In computer science, imperative programming is a programming paradigm that uses statements that change a program's state. In much the same way that the imperative mood in natural languages expresses commands, an imperative program consists of commands for the computer to perform. Imperative programming focuses on describing how a program operates.
The term is often used in contrast to declarative programming, which focuses on what the program should accomplish without specifying how the program should achieve the result.
Imperative and procedural programming
Procedural programming is a type of imperative programming in which the program is built from one or more procedures (also known as subroutines or functions). The terms are often used as synonyms, but the use of procedures has a dramatic effect on how imperative programs appear and how they are constructed. Heavily-procedural programming, in which state changes are localized to procedures or restricted to explicit arguments and returns from procedures, is known as structured programming. From the 1960s onwards, structured programming and modular programming in general have been promoted as techniques to improve the maintainability and overall quality of imperative programs. Object-oriented programming extends this approach.
Procedural programming could be considered a step towards declarative programming. A programmer can often tell, simply by looking at the names, arguments and return types of procedures (and related comments), what a particular procedure is supposed to do, without necessarily looking at the details of how it achieves its result. At the same time, a complete program is still imperative since it 'fixes' the statements to be executed and their order of execution to a large extent.
Declarative programming contrasts with imperative and procedural programming. Declarative programming is a non-imperative style of programming in which programs describe their desired results without explicitly listing commands or steps that must be performed.
Rationale and foundations of imperative programming
The hardware implementation of almost all computers is imperative;[note 1] nearly all computer hardware is designed to execute machine code, which is native to the computer, written in the imperative style. From this low-level perspective, the program state is defined by the contents of memory, and the statements are instructions in the native machine language of the computer. Higher-level imperative languages use variables and more complex statements, but still follow the same paradigm. Recipes and process checklists, while not computer programs, are also familiar concepts that are similar in style to imperative programming; each step is an instruction, and the physical world holds the state. Since the basic ideas of imperative programming are both conceptually familiar and directly embodied in the hardware, most computer languages are in the imperative style.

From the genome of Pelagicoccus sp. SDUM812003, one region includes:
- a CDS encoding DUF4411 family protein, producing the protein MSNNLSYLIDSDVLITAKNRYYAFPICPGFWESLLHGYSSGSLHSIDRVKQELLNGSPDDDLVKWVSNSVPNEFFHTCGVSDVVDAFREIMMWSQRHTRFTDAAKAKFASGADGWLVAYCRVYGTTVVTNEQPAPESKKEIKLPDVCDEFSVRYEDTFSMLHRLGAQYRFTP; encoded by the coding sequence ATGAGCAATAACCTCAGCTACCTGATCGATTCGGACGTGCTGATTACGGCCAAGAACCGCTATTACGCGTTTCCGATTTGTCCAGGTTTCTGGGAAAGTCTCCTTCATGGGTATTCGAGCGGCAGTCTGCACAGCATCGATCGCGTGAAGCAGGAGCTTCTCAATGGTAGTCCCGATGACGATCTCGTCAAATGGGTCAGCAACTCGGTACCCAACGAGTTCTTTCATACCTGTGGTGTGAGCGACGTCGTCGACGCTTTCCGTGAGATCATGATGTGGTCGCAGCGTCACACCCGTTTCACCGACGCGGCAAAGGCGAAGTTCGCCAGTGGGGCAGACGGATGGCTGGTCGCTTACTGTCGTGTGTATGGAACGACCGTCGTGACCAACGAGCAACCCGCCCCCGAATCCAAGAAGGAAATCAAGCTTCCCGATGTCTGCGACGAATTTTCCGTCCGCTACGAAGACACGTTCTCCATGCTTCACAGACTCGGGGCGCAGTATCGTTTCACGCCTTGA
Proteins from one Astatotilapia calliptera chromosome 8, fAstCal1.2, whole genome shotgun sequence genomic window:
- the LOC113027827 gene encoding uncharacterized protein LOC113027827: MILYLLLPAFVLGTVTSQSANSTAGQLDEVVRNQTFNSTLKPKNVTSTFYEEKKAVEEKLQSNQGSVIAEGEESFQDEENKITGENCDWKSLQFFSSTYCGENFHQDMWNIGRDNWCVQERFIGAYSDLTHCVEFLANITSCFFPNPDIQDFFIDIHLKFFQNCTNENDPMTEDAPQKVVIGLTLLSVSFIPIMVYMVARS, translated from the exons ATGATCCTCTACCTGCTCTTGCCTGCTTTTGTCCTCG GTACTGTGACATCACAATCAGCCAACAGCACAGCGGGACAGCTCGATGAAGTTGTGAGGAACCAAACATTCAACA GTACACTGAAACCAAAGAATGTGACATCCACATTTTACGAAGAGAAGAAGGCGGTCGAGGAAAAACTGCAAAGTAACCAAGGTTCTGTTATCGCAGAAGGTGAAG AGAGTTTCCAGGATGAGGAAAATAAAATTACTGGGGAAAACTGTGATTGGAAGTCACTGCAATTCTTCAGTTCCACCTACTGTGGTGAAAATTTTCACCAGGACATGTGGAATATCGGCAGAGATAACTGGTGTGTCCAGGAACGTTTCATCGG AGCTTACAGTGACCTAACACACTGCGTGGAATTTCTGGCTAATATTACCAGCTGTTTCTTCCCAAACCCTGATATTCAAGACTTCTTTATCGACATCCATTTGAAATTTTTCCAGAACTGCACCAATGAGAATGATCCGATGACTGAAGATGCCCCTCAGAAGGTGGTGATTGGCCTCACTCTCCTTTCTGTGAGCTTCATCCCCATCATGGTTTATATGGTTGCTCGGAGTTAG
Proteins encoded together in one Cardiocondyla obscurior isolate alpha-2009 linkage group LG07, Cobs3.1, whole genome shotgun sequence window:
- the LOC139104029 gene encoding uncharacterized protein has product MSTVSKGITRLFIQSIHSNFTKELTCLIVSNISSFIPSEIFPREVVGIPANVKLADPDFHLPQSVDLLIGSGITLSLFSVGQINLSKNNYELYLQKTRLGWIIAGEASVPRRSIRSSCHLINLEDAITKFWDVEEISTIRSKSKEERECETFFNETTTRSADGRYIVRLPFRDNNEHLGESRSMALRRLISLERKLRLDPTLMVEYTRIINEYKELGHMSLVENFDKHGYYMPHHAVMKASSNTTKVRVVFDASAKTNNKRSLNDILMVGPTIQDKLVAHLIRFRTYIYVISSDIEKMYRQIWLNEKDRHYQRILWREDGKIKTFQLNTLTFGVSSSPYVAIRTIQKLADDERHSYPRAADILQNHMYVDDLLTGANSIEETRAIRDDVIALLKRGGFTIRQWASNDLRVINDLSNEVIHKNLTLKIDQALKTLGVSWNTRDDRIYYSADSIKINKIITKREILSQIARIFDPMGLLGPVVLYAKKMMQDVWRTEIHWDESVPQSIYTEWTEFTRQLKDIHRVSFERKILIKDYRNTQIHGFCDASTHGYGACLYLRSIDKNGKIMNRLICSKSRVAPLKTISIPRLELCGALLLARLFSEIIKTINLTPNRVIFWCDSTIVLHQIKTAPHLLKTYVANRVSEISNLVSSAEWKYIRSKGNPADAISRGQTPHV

Assignment statements, in imperative paradigm, perform an operation on information located in memory and store the results in memory for later use. High-level imperative languages, in addition, permit the evaluation of complex expressions, which may consist of a combination of arithmetic operations and function evaluations, and the assignment of the resulting value to memory. Looping statements (such as in while loops, do while loops and for loops) allow a sequence of statements to be executed multiple times. Loops can either execute the statements they contain a predefined number of times, or they can execute them repeatedly until some condition changes. Conditional branching statements allow a sequence of statements to be executed only if some condition is met. Otherwise, the statements are skipped and the execution sequence continues from the statement following them. Unconditional branching statements allow the execution sequence to be transferred to some other part of the program. These include the jump (called "goto" in many languages), switch and the subprogram, or procedure, call (which usually returns to the next statement after the call).